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Deutsche Bank Middle East CEO admits market sentiment is poor for Gulf economies

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Market sentiment is not great for Gulf states at the moment, Deutsche Bank’s Middle East and Africa CEO said Saturday, acknowledging the concerns that investors have held about the region in recent years.

“The private sector across the region, frankly, is still, sentiment-wise, not feeling too positive,” Jamal Al Kishi told CNBC’s Hadley Gamble, discussing his economic outlook at the World Economic Forum on the Middle East and North Africa in Amman, Jordan. “The economy has hit a soft patch following the collapse of crude prices.”

Indeed, forecasters point to falling numbers on a range of fronts. While Saudi Arabia saw strong economic growth toward the end of last year, “a slowdown has almost certainly got underway at the start of 2019 on the back of oil production cuts,” according to London-based consultancy Capital Economics.

Bahrain had to get a $10 billion aid package from its from its neighbors late last year, and Moody’s has stripped Oman of it’s last investment-grade rating.

Activity in non-oil sectors of the UAE are sluggish, and the country fell into deflation in January. Property prices in the commercial hub of Dubai are down some 25 percent since 2014 and growth slowed to 1.9 percent last year from 3.1 percent in 2017, the lowest rate in eight years.

The transport and storage sector, a pillar of the city’s operations as a logistics hub, grew 2.1 percent in 2018, down from 8.4 percent in 2017 — “the slowest rate of growth since 2013,” according to Emirates NBD, Dubai’s largest bank. This was linked to the slowdown in trade volumes worldwide amid rising protectionism. Dubai’s stock market in 2018 was the worst performer of all its Middle East peers.

“OPEC-agreed oil production cuts means that the support to growth from the oil sector is now starting to fade,” Capital Economics wrote in a research note in March, adding that while equity markets have risen, they still “underperform those in the rest of the emerging world.”

And a perennial question remains as to the outlook on oil prices, which still constitute the bulk of revenues for Gulf states. If prices decline over the course of 2019, “austerity will probably come back on to the agenda,” Capital Economics predicts.

But Kishi insisted things “have been turning upward” in the last few quarters, though this has yet to be translated into a significant improvement in sentiment in the region.

The International Monetary Fund was more positive about the UAE’s coming years, forecasting a rise in non-oil growth from a projected 3.9 percent this year to 4.2 percent in 2020, and overall real gross domestic product growth at around 3.7 percent for 2019–20. “Although nonperforming loans rose during the slowdown, banks remain liquid and well capitalized,” the IMF said in a February report.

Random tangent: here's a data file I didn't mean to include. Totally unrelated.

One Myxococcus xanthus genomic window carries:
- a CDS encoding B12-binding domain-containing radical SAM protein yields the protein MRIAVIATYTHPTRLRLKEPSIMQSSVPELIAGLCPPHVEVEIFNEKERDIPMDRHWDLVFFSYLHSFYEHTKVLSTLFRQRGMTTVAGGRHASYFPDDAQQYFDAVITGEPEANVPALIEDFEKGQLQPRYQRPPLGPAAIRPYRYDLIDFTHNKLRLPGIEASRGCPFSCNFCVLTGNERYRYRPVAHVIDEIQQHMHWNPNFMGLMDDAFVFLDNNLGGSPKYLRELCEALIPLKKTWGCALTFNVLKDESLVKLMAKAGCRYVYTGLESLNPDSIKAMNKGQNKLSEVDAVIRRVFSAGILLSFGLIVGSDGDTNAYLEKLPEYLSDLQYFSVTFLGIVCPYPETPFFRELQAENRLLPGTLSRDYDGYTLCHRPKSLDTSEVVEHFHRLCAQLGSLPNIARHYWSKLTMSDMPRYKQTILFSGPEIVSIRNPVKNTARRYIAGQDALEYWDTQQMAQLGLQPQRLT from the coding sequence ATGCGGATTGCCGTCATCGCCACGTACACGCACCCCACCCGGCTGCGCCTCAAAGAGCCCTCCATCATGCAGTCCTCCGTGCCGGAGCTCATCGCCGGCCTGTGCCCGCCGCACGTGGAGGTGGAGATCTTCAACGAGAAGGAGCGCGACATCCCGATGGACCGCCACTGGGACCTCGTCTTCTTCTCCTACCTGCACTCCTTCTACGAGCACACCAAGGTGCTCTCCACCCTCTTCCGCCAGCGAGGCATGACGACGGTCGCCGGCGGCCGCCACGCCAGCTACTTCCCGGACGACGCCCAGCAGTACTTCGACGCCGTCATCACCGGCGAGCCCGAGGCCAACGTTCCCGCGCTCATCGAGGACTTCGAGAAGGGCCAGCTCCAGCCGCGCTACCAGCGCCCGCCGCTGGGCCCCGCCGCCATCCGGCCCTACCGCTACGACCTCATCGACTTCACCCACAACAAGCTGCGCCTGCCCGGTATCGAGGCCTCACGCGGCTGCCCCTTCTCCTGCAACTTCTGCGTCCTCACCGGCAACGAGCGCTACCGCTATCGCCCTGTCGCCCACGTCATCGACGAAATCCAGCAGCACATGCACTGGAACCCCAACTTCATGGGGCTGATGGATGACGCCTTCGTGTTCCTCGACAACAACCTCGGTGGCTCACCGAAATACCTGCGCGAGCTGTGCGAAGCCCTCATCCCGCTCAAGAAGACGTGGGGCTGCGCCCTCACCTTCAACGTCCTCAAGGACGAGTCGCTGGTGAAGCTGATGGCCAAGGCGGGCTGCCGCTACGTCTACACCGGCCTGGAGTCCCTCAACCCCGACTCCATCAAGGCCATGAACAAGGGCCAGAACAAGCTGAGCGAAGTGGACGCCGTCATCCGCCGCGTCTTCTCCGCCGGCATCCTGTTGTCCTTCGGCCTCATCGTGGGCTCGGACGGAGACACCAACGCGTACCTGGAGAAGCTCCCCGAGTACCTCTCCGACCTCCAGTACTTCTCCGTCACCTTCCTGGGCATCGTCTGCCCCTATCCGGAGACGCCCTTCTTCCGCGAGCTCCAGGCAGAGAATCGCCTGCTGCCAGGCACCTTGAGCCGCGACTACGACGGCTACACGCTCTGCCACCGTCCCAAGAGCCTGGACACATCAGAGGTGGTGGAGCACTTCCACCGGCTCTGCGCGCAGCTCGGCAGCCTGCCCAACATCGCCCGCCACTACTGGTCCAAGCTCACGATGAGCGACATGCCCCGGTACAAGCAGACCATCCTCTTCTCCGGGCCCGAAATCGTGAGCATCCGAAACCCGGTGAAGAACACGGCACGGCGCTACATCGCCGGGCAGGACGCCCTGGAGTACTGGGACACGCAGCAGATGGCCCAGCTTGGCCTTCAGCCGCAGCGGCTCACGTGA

“There is a widespread feeling at the moment that 2019 will be a genuine inflection point — the major states in the region are hopefully beginning to spend, tender projects and make payments on payables to contractors, vendors and suppliers to governments,” Kishi said. “That should help sentiment, and hopefully that will translate into a more robust activity in the region.”

And while some governments are launching massive projects like those for Saudi Arabia’s Vision 2030 or Dubai’s Expo 2020 that are expected to provide stimulus, many investors remain skeptical.

“If I speak to players in the private sector, they’re looking for the cash — if I wanted to put it in a crass way — they are looking forward to a day when the governments in the region are actually spending money and paying for projects, tenders, other initiatives,” Kishi said.

Al Kishi sees the recent acquisition of Saudi petrochemicals firm Sabic by the country’s oil giant Aramco as a positive development in this direction.

“But again, what is most needed at this stage is a stimulus of some sort and a catalyst for change in the sentiment,” al Kishi said. “The sentiment has not been great and if I were sitting with policymakers, that is what I would suggest: addressing what needs to be addressed to make sure we have a shift in sentiment. That would be key.”

Correction: This story was revised to reflect the date of the interview with Jamal Al Kishi as Saturday, April 6.

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